Frequent rashes or rashes that just won't go away are another common indicator of immune system dysfunction. The skin is the immune system's first line of defense. So, when the immune system is working overtime, perhaps even attacking healthy cells, skin rashes often appear, seemingly out of nowhere.

Other common symptoms include: perpetually cold hands, frequent and persistent headaches, frequent mild fevers, hair loss, sensitivity to sunlight, sudden weight loss or gain, numbness or tingling in your extremities, trouble swallowing, or changes in the color of your skin. If any combination of the above symptoms are present, especially for an extended period of time, make an appointment with your doctor.

Treatments for immune system diseases

The primary goals of treatment are to regulate immune system function and reduce systemic inflammation, per Healthline. The approach taken to achieve these goals is different for each immune system disorder and each person.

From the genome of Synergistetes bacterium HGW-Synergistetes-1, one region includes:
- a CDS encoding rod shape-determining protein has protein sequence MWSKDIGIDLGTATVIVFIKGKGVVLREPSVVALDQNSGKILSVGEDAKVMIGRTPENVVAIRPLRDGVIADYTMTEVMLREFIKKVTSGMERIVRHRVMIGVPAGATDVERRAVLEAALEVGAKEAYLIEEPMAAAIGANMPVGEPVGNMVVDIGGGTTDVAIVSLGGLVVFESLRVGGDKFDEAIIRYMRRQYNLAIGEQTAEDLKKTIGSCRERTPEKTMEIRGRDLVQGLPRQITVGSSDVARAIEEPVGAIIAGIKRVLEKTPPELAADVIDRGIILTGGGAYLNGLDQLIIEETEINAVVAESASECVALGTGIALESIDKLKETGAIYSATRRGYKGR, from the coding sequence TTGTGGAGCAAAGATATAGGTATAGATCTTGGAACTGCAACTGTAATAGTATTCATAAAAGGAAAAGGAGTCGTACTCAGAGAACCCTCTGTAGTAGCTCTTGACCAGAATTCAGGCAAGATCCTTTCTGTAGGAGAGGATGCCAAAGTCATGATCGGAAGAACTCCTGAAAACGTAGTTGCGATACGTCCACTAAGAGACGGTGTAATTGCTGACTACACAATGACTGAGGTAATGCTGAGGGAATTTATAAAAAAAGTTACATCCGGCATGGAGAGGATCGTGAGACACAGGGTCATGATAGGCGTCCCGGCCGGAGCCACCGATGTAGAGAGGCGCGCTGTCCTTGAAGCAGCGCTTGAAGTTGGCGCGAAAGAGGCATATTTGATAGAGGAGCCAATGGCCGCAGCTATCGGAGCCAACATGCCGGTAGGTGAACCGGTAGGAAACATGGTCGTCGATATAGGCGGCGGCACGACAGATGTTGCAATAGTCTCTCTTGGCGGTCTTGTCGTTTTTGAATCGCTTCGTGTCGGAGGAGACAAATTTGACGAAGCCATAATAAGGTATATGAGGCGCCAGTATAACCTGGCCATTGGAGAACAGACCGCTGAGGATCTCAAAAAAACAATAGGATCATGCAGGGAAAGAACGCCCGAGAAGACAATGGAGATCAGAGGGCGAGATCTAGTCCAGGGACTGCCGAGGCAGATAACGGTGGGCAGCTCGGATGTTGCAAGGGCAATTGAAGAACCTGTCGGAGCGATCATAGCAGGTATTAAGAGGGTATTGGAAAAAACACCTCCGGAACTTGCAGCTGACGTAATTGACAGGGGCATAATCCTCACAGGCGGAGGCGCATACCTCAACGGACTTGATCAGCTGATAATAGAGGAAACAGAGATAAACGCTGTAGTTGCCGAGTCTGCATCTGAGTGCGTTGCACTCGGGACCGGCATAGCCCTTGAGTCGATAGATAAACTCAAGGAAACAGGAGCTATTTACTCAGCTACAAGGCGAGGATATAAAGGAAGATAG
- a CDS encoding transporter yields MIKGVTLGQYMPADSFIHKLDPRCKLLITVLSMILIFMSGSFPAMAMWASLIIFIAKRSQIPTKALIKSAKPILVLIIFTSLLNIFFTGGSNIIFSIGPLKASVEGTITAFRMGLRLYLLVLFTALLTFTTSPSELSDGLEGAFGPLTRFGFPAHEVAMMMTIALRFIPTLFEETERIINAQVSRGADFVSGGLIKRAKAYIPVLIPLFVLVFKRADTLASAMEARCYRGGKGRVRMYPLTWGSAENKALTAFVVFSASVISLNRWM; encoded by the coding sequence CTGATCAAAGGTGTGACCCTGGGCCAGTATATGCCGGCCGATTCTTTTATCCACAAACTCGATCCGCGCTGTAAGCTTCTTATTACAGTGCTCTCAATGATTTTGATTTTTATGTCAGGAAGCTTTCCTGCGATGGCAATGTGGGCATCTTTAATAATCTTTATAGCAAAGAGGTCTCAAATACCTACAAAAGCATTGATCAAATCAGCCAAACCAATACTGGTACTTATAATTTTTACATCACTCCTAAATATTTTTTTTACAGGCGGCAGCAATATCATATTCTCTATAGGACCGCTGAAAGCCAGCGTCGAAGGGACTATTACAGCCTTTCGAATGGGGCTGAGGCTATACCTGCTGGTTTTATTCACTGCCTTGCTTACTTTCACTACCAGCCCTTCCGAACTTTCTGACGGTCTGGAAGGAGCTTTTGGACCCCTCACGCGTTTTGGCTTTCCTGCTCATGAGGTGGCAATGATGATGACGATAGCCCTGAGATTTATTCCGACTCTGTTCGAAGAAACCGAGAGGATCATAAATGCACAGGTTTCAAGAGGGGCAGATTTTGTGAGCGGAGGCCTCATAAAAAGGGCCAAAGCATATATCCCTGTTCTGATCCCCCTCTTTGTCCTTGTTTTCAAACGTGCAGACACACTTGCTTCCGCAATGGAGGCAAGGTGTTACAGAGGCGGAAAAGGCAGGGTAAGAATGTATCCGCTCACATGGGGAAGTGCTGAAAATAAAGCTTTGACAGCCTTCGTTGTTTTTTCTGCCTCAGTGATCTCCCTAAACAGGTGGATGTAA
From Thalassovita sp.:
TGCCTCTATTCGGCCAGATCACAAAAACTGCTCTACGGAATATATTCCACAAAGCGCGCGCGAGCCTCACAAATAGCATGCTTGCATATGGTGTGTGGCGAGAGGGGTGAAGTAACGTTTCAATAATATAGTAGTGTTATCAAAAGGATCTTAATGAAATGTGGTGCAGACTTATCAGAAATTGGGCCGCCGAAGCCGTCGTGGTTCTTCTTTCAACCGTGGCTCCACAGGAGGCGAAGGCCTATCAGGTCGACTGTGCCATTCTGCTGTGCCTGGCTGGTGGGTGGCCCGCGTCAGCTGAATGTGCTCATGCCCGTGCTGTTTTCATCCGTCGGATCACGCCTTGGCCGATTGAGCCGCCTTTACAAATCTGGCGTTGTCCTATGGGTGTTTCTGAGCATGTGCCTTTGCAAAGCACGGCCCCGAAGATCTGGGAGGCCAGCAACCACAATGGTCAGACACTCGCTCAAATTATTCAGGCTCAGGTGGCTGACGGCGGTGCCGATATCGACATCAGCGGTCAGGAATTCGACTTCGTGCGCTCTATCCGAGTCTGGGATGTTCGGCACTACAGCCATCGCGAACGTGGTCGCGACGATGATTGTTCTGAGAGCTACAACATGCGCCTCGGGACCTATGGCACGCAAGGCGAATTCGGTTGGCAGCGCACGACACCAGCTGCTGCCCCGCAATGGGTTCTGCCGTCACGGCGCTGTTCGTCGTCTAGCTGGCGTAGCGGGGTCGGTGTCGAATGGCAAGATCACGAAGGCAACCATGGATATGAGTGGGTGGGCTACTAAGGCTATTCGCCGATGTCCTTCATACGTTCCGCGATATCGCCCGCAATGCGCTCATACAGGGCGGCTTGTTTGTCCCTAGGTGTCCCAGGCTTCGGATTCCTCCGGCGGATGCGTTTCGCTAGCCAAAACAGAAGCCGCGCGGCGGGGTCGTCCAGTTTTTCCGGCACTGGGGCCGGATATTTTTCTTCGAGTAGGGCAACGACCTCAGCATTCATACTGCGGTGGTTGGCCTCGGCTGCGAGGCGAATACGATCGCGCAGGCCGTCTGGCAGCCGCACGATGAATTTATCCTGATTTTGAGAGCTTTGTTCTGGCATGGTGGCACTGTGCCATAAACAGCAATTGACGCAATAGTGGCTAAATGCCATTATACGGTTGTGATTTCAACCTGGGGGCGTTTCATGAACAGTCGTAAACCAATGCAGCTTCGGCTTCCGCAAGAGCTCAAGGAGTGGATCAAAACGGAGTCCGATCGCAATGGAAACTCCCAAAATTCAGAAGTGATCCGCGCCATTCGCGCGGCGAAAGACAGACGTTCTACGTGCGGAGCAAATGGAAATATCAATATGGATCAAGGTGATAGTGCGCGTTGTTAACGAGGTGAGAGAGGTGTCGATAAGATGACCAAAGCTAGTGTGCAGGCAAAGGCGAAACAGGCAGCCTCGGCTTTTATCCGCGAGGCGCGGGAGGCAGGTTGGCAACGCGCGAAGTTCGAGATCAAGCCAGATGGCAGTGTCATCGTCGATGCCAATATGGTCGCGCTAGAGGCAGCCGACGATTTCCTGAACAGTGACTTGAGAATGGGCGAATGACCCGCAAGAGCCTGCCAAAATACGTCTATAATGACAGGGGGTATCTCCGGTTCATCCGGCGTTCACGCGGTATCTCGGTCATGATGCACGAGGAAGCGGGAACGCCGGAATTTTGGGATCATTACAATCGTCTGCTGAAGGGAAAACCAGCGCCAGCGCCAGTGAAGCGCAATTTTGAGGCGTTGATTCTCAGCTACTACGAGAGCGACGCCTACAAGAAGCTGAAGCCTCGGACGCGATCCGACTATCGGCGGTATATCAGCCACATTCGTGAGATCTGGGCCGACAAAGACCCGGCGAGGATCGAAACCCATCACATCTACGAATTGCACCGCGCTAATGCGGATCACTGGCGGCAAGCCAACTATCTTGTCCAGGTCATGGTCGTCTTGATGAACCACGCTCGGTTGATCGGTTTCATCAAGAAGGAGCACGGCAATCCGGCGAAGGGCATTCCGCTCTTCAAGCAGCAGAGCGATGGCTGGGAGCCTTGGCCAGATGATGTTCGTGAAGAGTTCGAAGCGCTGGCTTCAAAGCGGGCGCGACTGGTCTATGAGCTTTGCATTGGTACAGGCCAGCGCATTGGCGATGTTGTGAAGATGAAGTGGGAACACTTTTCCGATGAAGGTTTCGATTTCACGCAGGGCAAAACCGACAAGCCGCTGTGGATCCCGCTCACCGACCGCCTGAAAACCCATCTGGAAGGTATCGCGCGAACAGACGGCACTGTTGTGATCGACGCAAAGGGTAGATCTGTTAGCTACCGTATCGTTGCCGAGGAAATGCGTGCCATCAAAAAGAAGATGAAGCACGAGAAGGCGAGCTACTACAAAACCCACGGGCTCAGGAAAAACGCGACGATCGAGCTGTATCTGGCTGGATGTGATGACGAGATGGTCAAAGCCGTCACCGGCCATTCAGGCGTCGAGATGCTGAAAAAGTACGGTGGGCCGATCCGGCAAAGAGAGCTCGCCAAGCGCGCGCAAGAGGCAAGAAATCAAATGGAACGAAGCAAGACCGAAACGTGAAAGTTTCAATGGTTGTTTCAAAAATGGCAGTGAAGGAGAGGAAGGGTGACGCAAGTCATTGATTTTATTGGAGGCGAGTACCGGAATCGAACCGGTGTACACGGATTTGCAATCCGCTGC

People with overactive immune systems and autoimmune diseases take drugs called immunosuppressants, which lessen the immune system's natural responses. According to the Mayo Clinic, immunodeficient people undergo treatments like immunoglobulin therapy, interferon-gamma therapy, and growth protein therapy to stimulate immune system function.

Many people take supplements to replenish hormones, proteins, vitamins, and minerals their body cannot properly produce because of their autoimmune disease.

To control inflammation, many people take over-the-counter non-steroidal anti-inflammatory drugs (NSAIDs) like Ibuprofen and naproxen. If those don't work, a doctor can prescribe other anti-inflammatory medications, according to the Cleveland Clinic.